Engie to convert Staffordshire coal power station into sustainable housing
French electric multinational Engie has announced this week it will not be selling off the 139-hectare site of a disused UK coal power station in Rugeley, Staffordshire. Instead, the installation will be converted into a “sustainable village of 2000 homes powered by solar panels, in the biggest redevelopment yet of a former UK power plant”, according to a report by the Guardian.
The 2000 new builds will be 50% powered by on-site solar, with panels “fitted on rooftops, in a field and even floating on a lake.”
Engie claims that the new village will be so sustainable that it will use one-third less energy than the average UK home. The Guardian reports that “around 30% of the Rugeley project will be classified affordable homes, though it is not clear how much the green energy measures and high building standards will add to the upfront cost of the properties.”
Engie UK CEO. Wilfrid Petrie, said in a statement: “We are positioning ourselves as going beyond energy into place-making. It’s an example of us closing down our coal power plant and, instead of selling off the land, we’ve decided to regenerate it ourselves.”
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This shift in methodology and ethos by Engie marks the beginning of several similar plans across the UK. In a press release, the company announced it was examining other such sites around the country. According to the Guardian’s report, Petrie said: “There’s a list of similar sites, which we are looking at. It’s not in the hundreds, but there are several”.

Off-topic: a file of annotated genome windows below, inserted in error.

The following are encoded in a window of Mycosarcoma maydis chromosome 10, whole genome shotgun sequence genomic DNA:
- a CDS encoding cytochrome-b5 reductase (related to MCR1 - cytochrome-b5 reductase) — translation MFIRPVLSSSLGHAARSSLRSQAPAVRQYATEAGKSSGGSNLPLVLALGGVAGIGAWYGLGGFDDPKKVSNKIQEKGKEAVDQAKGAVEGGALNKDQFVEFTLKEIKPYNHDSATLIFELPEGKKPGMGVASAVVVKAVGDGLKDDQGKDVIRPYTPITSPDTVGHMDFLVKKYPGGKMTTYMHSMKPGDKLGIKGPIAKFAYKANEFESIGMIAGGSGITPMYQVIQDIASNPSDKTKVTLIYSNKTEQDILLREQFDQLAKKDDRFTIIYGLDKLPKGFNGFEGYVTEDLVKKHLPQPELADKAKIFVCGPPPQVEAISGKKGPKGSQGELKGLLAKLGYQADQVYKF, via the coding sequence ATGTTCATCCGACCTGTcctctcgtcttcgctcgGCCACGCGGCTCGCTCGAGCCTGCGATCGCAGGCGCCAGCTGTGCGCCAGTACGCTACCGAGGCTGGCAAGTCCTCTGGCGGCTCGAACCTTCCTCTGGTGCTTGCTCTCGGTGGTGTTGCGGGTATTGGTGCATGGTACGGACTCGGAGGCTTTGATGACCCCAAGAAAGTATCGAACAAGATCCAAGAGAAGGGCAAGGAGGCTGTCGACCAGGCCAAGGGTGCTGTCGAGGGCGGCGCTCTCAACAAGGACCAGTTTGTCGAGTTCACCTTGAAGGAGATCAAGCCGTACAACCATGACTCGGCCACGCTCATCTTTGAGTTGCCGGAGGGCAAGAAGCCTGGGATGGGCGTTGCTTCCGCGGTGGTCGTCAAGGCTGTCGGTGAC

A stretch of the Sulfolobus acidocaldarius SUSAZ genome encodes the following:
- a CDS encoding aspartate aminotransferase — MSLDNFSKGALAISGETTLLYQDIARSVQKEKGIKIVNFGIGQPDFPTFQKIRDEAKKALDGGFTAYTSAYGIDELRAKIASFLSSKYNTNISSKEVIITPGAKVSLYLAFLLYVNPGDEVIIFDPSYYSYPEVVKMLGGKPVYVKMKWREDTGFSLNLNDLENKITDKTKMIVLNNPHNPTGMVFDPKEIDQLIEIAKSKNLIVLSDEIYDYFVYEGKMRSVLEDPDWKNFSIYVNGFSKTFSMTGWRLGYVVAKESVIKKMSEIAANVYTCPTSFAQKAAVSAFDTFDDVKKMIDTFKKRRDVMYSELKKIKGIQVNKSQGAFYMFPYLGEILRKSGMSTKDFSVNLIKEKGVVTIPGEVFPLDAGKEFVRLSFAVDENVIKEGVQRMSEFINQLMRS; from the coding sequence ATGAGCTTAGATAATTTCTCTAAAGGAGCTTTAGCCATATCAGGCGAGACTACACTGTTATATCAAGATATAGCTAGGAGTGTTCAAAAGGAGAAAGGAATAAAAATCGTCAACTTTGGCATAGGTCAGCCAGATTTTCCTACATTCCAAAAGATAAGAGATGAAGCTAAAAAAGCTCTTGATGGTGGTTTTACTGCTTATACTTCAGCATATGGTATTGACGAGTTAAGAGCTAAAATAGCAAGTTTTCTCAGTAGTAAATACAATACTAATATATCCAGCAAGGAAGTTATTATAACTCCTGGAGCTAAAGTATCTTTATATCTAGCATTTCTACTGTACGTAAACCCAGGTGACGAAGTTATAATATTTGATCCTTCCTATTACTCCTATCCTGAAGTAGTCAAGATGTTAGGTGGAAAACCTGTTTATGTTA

Peter Atherton, an analyst at Cornwall Insight, told the Guardian that “putting local electricity generation at the heart of new housing projects was almost becoming a prerequisite for developers to get through planning.”
“It is the way of the future. There is no doubt large scale housing developments going forward are going to have some form of local generation because it is all the craze,” he said.
The demolition of the Rugeley coal plant is scheduled to begin in 2019, with the firsts residents expected to arrive in 2021.
Drax advances biomass strategy with Pinnacle acquisition
The Group’s enlarged supply chain will have access to 4.9 million tonnes of operational capacity from 2022. Of this total, 2.9 million tonnes are available for Drax’s self-supply requirements in 2022, which will rise to 3.4 million tonnes in 2027.
The £424 million acquisition of the Canadian biomass pellet producer supports Drax' ambition to be carbon negative by 2030, using bioenergy with carbon capture and storage (BECCS) and will make a "significant contribution" in the UK cutting emissions by 78% by 2035 (click here).
This summer Drax will undertake maintenance on its CfD(2) biomass unit, including a high-pressure turbine upgrade to reduce maintenance costs and improve thermal efficiency, contributing to lower generation costs for Drax Power Station.
In March, Drax secured Capacity Market agreements for its hydro and pumped storage assets worth around £10 million for delivery October 2024-September 2025.
The limitations on BECCS are not technology but supply, with every gigatonne of CO2 stored per year requiring approximately 30-40 million hectares of BECCS feedstock, according to the Global CCS Institute. Nonetheless, BECCS should be seen as an essential complement to the required, wide-scale deployment of CCS to meet climate change targets, it concludes.